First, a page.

UAH Lab Joins Computing Efforts To Find COVID-19 Drugs

Dr Baudry said about 30 researchers are involved in the project, working around the clock. The group is studying how the virus works, including how it expresses proteins, to get clues on how to fight it.

“We can use high-performance computers and supercomputers to examine the entire virus genome, see everything the virus genome is making and build computer models of all of those proteins, and repeat the reassignment process for each of these.” proteins, ”Dr. Baudry said.


Scientists in the group start with certain proteins on the surface of the virus in an attempt to prevent it from infecting human cells.

“We are also looking at some of the proteins that allow the virus to replicate when it is inside the human cell in order to block this process, much like many anti-AIDS drugs,” says Dr Baudry.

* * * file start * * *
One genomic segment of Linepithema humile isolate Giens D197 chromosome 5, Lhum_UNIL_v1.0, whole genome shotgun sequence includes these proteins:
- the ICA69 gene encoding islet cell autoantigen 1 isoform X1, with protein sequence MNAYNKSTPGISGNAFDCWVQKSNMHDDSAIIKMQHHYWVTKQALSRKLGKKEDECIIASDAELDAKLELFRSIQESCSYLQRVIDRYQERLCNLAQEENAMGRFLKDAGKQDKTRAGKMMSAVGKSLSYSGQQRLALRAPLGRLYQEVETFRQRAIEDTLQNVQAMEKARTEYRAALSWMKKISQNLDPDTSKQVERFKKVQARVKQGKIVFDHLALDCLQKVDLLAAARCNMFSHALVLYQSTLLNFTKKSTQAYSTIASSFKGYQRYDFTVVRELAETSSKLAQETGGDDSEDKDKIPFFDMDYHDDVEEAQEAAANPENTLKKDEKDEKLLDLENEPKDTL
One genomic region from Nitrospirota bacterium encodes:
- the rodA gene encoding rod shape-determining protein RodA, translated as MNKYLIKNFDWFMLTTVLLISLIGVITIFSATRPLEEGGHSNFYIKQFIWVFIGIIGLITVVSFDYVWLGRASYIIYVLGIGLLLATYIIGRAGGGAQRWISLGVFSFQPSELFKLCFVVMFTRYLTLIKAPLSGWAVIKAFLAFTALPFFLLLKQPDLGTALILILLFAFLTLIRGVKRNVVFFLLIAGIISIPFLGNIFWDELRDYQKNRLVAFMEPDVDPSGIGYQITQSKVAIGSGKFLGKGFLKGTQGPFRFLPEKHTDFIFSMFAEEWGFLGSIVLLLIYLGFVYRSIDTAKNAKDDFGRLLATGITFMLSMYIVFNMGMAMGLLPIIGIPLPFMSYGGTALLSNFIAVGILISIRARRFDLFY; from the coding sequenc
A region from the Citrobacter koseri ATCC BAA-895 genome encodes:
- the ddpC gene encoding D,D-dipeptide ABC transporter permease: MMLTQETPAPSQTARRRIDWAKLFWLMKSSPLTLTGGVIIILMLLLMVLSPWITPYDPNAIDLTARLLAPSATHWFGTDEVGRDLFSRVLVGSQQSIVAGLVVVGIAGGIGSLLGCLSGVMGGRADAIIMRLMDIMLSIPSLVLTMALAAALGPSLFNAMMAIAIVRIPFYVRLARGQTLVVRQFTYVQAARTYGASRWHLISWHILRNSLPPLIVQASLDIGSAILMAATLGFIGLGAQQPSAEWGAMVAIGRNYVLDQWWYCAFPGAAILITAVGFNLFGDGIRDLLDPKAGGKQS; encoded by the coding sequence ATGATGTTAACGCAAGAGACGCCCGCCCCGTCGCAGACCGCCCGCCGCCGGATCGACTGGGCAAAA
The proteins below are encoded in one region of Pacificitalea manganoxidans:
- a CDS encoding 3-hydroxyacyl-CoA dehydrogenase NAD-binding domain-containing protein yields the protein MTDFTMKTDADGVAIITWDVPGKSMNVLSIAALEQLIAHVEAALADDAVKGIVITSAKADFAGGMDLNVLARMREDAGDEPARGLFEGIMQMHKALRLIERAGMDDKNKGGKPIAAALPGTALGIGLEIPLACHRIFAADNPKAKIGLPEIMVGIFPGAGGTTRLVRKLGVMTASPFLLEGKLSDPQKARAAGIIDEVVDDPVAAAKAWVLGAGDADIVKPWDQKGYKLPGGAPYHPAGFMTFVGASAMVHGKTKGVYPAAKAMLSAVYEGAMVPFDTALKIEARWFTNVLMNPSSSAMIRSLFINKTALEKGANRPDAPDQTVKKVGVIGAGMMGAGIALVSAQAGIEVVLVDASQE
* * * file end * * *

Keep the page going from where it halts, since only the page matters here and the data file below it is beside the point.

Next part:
“But we’re going to expand pretty much everything in the virus genome that can be targeted by a drug.”

The research group’s work is still in its infancy, but Summit has made the first calculations, according to UAH. Oak Ridge National Laboratory’s 200 petaflop supercomputer gives researchers across all fields of science unprecedented access to solving some of the world’s most pressing challenges.

Researchers are starting the effort with databases created on existing drugs, natural products, or molecules that may not yet have been tested as drugs. There are thousands of them. Then, they build virtual models of these compounds using the laws of physics and chemistry to calculate their composition and come up with a very detailed computer description.

“Then we look at the genome of the virus,” Dr Baudry said. “We have to build models for all the proteins in the virus, again describing all the atoms, their properties, how they move together, etc.”

At this point, the supercomputers step in to calculate how the atoms of a possible drug will interact with the atoms of the virus’s proteins.

“It’s like doing an experiment in a test tube to see if a potential drug binds to the protein, except we do it in a virtual test tube using our computers,” he says.

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